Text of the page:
AUGUSTA, Ga. — How tough did Augusta National play during the first round of the Masters?
“I feel like I just got in the ring with Mike Tyson,” Gary Woodland said after a 1-over 73.
“I feel like just came out of the ring with Evander Holyfield,” echoed Sergio Garcia, who posted a 4-over 76.
Generational boxing metaphors aside, the course played to a scoring average of 74.52, the main outlier score coming from the torrid Justin Rose, who torched the back-nine and totaled a 7-under 65, good for a four-stroke lead.
After Rose’s round, his swing instructor, Sean Foley, walked past a reporter, who asked, “Bet you’d take that score on Sunday, huh?”
To which Foley jokingly replied, “I would’ve taken that score on Tuesday.”
Of course, that hardly means Rose has one arm in the green jacket already.
Let’s take a look at five players worth taking a chance on for live outright bets with 54 holes left to play.
Jordan Spieth (+800)
I know, I know: The immediate feeling on this one is that we shouldn’t chase a player who’s a half-dozen strokes back after an opening 71 at two-thirds of the price where he started. That’s certainly one way of looking at it. Another is that we have the advantage of knowing that his game has carried over from last week’s Valero Texas Open victory and a handful of his fellow big-name players have already essentially eliminated themselves from a serious title run. The other aspect which makes this intriguing is that Spieth will play in the morning wave during Friday’s second round.
If Thursday’s trend holds true once again, conditions should be easier for the early groups, which could help level some of the playing field.
Xander Schauffele (+2200)
Earlier this week, I asked Schauffele why he tends to play his best golf in the biggest events. “I wish I knew,” he said with a laugh. If we’re assuming that an elite player will again win this week, then Xander certainly qualifies and his opening 72 puts him in fine position.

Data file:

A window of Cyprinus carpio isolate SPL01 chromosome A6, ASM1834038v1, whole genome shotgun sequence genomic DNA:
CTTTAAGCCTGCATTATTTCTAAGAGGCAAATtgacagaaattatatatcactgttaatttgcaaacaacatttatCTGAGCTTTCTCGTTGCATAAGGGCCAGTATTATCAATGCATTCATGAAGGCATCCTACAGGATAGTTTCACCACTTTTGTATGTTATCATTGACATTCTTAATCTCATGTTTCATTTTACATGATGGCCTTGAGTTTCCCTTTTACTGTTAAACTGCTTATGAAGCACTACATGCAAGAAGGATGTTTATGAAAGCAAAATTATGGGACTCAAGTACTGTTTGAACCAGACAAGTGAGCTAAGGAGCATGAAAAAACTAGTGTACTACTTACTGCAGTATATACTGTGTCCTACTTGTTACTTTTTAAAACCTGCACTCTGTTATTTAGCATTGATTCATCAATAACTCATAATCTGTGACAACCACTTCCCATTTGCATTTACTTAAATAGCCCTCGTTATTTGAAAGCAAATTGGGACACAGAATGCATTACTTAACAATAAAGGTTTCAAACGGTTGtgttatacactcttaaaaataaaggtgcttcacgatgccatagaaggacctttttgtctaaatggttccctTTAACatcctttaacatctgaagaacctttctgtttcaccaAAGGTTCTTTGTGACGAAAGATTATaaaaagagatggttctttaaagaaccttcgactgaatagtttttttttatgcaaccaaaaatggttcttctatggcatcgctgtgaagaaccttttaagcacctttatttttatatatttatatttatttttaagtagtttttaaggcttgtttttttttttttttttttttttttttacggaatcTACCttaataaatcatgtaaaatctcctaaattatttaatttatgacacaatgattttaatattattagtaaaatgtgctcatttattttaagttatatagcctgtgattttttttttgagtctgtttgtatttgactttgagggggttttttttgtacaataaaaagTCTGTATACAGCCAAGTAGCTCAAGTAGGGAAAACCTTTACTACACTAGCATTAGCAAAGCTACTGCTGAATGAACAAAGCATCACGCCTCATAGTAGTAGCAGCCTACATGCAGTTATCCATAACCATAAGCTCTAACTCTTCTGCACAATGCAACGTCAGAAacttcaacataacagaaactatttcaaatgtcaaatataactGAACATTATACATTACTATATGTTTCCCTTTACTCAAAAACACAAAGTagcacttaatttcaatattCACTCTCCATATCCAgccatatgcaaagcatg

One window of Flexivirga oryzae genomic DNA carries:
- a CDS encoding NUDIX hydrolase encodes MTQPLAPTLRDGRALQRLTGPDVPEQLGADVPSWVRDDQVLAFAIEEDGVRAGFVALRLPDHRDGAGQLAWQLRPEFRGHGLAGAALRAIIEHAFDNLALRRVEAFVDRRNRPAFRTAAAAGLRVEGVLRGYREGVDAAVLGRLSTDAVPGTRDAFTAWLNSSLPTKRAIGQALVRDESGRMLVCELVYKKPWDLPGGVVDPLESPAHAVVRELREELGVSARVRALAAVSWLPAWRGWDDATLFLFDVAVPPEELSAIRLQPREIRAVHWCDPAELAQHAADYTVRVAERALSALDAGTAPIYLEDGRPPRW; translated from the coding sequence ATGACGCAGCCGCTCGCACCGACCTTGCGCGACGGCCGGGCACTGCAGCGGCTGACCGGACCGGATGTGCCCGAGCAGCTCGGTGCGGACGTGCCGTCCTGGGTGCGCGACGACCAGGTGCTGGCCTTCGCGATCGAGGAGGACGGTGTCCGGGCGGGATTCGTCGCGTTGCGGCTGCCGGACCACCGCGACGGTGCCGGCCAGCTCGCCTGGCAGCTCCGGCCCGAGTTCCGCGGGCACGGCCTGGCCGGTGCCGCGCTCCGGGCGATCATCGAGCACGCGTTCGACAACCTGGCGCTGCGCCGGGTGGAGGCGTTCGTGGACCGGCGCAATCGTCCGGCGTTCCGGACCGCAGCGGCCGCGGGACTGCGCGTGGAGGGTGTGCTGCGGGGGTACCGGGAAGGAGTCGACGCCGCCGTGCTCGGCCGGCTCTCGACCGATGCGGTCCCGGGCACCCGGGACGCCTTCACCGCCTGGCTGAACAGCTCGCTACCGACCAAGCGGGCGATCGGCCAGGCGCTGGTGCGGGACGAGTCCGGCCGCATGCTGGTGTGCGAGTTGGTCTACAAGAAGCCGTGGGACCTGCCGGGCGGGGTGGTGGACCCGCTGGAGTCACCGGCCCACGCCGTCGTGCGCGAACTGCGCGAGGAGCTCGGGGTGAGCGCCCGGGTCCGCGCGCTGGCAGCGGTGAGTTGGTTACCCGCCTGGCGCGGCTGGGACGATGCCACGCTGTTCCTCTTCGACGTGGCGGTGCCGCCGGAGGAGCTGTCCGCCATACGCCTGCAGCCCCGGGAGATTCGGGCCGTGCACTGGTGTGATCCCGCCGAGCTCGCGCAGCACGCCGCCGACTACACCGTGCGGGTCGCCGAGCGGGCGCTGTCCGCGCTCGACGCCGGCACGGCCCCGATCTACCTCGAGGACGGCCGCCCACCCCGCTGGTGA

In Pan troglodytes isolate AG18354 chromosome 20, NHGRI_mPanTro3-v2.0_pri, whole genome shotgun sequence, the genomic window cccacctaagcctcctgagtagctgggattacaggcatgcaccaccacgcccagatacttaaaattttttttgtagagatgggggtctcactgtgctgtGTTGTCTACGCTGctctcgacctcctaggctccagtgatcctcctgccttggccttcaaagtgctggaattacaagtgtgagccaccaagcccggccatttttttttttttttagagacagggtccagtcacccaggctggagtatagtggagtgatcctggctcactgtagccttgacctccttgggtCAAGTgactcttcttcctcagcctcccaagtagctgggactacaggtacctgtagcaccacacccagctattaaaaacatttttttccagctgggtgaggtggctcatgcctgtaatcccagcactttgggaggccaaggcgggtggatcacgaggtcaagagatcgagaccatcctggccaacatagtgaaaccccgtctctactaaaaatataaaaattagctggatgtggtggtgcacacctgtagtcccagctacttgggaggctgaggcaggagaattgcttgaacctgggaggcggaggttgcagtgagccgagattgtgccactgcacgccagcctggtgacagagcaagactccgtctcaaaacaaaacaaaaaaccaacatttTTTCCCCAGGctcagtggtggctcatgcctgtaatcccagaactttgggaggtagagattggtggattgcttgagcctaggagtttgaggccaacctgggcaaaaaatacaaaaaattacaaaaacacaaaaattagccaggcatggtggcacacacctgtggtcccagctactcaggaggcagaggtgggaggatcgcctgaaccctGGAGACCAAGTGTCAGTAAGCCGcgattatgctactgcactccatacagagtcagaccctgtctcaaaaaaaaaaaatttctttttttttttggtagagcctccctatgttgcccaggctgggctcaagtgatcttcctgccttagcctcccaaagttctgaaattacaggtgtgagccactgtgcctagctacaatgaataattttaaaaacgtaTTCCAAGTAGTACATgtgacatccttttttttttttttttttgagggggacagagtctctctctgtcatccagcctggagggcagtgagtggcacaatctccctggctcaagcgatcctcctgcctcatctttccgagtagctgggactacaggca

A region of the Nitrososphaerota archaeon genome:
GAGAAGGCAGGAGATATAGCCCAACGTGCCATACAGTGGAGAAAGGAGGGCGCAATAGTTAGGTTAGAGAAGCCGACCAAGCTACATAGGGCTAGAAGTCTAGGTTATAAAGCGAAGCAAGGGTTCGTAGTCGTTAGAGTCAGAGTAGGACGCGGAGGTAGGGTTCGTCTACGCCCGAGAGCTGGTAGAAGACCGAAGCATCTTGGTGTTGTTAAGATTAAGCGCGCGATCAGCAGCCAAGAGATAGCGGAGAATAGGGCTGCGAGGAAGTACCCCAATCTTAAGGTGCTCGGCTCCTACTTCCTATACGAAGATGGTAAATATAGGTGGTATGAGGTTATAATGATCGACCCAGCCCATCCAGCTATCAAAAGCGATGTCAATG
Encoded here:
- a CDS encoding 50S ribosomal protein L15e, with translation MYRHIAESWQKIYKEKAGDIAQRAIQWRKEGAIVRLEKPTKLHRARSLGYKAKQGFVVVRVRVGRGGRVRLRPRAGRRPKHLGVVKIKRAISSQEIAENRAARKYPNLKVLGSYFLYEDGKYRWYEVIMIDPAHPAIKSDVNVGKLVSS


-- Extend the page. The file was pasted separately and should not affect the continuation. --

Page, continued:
He’s struggled to close when in contention over the past two years, but he’s eminently capable of winning a title of this caliber.
Collin Morikawa (+4000)
Same theory here. Morikawa opened with a 73, but we’re well aware of his abilities in a major championship which places a premium on ball-striking. If he can putt anything close to what we witnessed during last month’s victory at the WGC at The Concession, he’s a dangerous candidate to vault up the leaderboard.
Viktor Hovland (+5000)
Back in 1997, Tiger Woods made the turn in 40 during the first round, then wound up winning by 12. Now, I’m not suggesting Hovland has anything close to the same firepower as an in-prime Tiger, but even recreational golfers who have started rounds with an ugly number understand that lowering the bar of expectations can essentially offer the freedom to subsequently play more aggressively. Hovland started his tournament with a triple-bogey, but carded five birdies and played his final 17 holes in 2-under to shoot 73.
If he can continue stepping on the gas pedal — and yes, avoiding any more big numbers — he can get back into the mix this weekend.
Brooks Koepka (+5000)
I became bullish on Koepka as soon as he announced he was playing this tournament, just a few weeks removed from knee surgery. The four-time major champion relishes proving his doubters wrong — and he doesn’t often have many chances, considering there aren’t many who would ever doubt a healthy Koepka these days.
He’s still limping around a bit, but after the round he offered no excuses and maintained that his doctors have told him he can’t do any more damage to the injury, which should allow him to remain confident with his swing.
That opening 74 was a little higher than Brooks backers would’ve liked, but there’s reason to believe he’ll continue getting stronger with each competitive round, which could mean a big weekend is in store.
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